BEVs accounted for 61% of all deliveries in Germany’s EV market, falling six percentage points from one year ago. With BEVs no longer benefitting from subsidies, PHEVs should continue to recover market share.

Tesla takes first blood

Several brands held back on deliveries at the end of last year, meaning January’s results are slightly distorted. However, some trends are already starting to develop.

The Tesla Model Y reclaimed the monthly best-seller title after topping the 2023 chart. A total of 2,393 deliveries was enough for first, despite posting over 4,000 registrations one year ago.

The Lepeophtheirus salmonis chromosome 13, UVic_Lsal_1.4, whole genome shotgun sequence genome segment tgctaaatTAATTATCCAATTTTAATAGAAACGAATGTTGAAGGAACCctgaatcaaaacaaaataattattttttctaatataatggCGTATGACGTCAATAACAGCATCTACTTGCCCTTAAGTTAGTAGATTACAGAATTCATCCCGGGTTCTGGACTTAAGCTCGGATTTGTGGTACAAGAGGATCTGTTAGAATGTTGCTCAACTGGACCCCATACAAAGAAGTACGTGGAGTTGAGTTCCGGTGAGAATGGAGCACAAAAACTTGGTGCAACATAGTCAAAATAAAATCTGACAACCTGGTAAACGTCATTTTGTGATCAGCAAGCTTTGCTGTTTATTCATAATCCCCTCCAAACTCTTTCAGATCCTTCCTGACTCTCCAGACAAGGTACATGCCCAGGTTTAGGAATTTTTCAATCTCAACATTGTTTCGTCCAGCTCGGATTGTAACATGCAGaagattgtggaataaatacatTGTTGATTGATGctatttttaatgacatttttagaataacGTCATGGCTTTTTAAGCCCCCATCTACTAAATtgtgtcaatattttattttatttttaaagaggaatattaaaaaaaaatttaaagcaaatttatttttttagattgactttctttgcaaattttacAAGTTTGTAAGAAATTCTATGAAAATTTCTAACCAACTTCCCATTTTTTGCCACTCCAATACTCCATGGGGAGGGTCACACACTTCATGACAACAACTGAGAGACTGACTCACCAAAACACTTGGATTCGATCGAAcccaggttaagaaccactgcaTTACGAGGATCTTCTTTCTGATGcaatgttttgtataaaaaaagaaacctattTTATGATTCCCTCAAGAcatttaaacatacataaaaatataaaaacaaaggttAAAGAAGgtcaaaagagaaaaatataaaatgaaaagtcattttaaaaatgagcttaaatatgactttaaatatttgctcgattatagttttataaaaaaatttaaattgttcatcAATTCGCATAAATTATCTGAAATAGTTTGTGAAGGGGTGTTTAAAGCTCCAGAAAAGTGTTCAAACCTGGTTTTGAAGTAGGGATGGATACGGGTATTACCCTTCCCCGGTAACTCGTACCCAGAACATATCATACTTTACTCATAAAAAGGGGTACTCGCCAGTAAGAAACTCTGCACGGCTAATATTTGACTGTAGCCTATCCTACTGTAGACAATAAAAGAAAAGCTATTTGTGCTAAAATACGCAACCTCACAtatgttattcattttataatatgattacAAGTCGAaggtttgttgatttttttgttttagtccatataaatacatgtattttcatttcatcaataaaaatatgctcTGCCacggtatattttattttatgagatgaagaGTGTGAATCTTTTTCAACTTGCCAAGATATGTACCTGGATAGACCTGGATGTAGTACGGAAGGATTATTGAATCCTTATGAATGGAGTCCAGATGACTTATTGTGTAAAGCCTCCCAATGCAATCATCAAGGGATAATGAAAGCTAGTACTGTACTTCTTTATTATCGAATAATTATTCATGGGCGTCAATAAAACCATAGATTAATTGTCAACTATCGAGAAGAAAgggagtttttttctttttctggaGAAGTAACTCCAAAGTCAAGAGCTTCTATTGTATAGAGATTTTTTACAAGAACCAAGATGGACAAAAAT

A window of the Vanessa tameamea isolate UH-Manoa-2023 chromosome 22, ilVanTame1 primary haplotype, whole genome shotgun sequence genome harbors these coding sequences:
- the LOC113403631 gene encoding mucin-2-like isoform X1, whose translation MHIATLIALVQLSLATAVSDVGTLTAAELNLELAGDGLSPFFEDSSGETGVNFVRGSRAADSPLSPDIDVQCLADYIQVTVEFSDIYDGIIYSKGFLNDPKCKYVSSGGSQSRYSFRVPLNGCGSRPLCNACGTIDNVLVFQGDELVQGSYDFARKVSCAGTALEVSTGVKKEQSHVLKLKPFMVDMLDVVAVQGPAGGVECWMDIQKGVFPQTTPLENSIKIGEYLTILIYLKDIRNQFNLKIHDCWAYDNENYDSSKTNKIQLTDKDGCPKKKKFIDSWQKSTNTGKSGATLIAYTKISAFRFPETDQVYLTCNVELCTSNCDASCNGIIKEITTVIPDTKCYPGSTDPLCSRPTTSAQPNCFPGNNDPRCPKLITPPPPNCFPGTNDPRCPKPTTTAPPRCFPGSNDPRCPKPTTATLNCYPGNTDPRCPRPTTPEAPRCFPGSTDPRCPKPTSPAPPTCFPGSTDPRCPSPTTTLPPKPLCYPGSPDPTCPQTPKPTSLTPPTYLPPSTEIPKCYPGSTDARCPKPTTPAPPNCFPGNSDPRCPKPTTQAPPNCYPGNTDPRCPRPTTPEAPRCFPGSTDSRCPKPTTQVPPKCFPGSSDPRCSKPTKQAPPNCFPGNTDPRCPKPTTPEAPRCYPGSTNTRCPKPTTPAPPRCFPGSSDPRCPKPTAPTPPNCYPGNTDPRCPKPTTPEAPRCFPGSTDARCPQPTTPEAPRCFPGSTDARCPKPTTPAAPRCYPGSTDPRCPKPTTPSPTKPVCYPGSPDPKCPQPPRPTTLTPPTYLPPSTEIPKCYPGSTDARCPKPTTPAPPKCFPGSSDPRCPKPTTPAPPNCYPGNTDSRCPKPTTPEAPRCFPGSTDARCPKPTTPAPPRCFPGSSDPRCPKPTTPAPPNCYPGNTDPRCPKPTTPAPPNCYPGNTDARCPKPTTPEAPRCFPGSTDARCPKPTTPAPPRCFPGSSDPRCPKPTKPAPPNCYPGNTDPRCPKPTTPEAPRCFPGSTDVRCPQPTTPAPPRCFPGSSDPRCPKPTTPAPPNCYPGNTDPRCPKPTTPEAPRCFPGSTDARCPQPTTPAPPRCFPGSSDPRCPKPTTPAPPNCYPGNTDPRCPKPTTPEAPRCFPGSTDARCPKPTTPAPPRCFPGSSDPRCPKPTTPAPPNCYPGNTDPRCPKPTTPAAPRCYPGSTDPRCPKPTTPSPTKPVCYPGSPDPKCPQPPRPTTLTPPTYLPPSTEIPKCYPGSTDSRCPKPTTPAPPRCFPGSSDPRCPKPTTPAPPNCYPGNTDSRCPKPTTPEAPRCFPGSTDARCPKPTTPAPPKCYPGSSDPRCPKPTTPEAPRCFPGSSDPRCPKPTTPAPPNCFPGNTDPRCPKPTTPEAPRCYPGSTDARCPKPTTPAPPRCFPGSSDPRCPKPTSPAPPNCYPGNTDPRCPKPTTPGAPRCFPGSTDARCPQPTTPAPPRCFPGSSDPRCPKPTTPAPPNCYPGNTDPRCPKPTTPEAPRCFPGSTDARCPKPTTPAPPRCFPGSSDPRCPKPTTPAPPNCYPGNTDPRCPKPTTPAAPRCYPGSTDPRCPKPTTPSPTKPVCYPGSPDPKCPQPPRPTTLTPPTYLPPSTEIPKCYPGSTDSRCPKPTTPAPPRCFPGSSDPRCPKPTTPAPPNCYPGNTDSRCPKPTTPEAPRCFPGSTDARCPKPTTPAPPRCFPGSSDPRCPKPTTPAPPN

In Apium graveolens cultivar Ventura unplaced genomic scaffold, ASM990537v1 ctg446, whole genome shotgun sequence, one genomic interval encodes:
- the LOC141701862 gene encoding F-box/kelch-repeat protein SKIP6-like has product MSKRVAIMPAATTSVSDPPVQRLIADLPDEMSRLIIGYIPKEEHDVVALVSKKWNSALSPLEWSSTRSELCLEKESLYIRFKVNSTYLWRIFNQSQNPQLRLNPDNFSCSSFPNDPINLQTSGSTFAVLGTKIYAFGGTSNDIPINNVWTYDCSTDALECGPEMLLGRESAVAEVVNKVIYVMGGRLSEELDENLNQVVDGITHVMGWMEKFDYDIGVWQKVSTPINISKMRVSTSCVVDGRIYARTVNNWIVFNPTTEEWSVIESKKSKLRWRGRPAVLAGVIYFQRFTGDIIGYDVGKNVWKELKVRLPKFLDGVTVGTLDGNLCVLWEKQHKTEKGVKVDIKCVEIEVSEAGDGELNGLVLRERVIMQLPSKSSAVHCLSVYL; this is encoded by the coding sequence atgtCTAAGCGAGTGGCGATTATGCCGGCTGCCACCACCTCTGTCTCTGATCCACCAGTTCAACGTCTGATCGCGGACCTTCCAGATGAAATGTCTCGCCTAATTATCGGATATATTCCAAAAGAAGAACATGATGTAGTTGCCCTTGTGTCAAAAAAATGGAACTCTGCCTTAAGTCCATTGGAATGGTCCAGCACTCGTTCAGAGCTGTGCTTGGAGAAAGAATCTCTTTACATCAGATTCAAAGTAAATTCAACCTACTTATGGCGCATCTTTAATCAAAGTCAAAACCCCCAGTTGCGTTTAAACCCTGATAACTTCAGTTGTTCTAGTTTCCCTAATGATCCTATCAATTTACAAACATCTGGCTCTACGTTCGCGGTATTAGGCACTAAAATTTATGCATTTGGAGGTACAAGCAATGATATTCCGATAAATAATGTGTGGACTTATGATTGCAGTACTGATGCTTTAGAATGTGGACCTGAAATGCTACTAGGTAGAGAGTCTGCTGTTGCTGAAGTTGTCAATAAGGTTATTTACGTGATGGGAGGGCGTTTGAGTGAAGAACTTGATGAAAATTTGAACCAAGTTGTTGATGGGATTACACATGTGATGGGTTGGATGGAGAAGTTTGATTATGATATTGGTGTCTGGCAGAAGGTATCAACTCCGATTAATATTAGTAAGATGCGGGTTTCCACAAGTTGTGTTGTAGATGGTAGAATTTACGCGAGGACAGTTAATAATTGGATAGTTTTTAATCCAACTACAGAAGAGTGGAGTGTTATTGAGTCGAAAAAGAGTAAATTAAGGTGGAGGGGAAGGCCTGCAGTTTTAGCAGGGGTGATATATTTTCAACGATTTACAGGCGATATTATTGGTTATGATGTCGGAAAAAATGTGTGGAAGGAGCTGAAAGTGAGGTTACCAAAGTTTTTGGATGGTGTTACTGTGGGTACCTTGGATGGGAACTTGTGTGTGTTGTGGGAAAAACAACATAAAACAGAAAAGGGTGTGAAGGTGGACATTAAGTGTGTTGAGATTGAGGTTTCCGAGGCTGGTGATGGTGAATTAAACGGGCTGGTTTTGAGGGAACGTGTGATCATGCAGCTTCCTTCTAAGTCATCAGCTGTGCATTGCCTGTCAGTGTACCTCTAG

Unlike 2023, where the crossover was quickly the clear title favourite, this year should be more competitive.

The Skoda Enyaq came second in January, around 900 units behind the Model Y. It achieved 1,457 deliveries, doubling last year’s figure. The Audi Q4 e-Tron finished third thanks to 1,424 registrations. The SUV also doubled its tally from January 2023.

PHEVs positive performance

The Ford Kuga PHEV led an improved charge for the powertrain, taking fourth with 1,067 deliveries. Behind sat the first of six Mercedes-Benz models in the top 20, namely the GLC PHEV with 989 registrations in fifth.

Elsewhere in the brand's domestic market, the Mercedes-Benz EQA had a strong month in seventh, posting 803 deliveries. This was double last year’s January total which placed it in 19th.

The Audi Q8 e-Tron led the full-size segment in eighth thanks to 759 deliveries. Yet, this was a drop from the 1,131 registrations posted a year ago when the SUV came second.